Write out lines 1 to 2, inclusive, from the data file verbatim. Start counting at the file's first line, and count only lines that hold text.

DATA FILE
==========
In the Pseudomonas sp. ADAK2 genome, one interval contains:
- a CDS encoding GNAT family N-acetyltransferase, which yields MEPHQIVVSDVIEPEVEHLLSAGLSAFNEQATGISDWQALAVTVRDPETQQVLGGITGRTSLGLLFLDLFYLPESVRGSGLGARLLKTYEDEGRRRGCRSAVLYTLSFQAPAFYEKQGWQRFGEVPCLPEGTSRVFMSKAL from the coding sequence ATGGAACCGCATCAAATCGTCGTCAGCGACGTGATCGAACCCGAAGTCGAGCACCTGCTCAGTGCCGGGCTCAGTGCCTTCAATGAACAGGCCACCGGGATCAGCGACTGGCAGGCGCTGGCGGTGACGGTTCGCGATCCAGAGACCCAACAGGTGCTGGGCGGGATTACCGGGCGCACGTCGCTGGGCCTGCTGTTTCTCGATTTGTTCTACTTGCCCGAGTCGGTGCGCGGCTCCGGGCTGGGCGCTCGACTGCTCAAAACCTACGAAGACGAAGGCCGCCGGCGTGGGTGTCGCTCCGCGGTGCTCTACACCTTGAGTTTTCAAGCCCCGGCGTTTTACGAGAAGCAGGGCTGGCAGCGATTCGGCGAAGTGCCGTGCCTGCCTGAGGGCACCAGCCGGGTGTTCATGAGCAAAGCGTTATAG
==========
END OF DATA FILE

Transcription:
In the Pseudomonas sp. ADAK2 genome, one interval contains:
- a CDS encoding GNAT family N-acetyltransferase, which yields MEPHQIVVSDVIEPEVEHLLSAGLSAFNEQATGISDWQALAVTVRDPETQQVLGGITGRTSLGLLFLDLFYLPESVRGSGLGARLLKTYEDEGRRRGCRSAVLYTLSFQAPAFYEKQGWQRFGEVPCLPEGTSRVFMSKAL from the coding sequence ATGGAACCGCATCAAATCGTCGTCAGCGACGTGATCGAACCCGAAGTCGAGCACCTGCTCAGTGCCGGGCTCAGTGCCTTCAATGAACAGGCCACCGGGATCAGCGACTGGCAGGCGCTGGCGGTGACGGTTCGCGATCCAGAGACCCAACAGGTGCTGGGCGGGATTACCGGGCGCACGTCGCTGGGCCTGCTGTTTCTCGATTTGTTCTACTTGCCCGAGTCGGTGCGCGGCTCCGGGCTGGGCGCTCGACTGCTCAAAACCTACGAAGACGAAGGCCGCCGGCGTGGGTGTCGCTCCGCGGTGCTCTACACCTTGAGTTTTCAAGCCCCGGCGTTTTACGAGAAGCAGGGCTGGCAGCGATTCGGCGAAGTGCCGTGCCTGCCTGAGGGCACCAGCCGGGTGTTCATGAGCAAAGCGTTATAG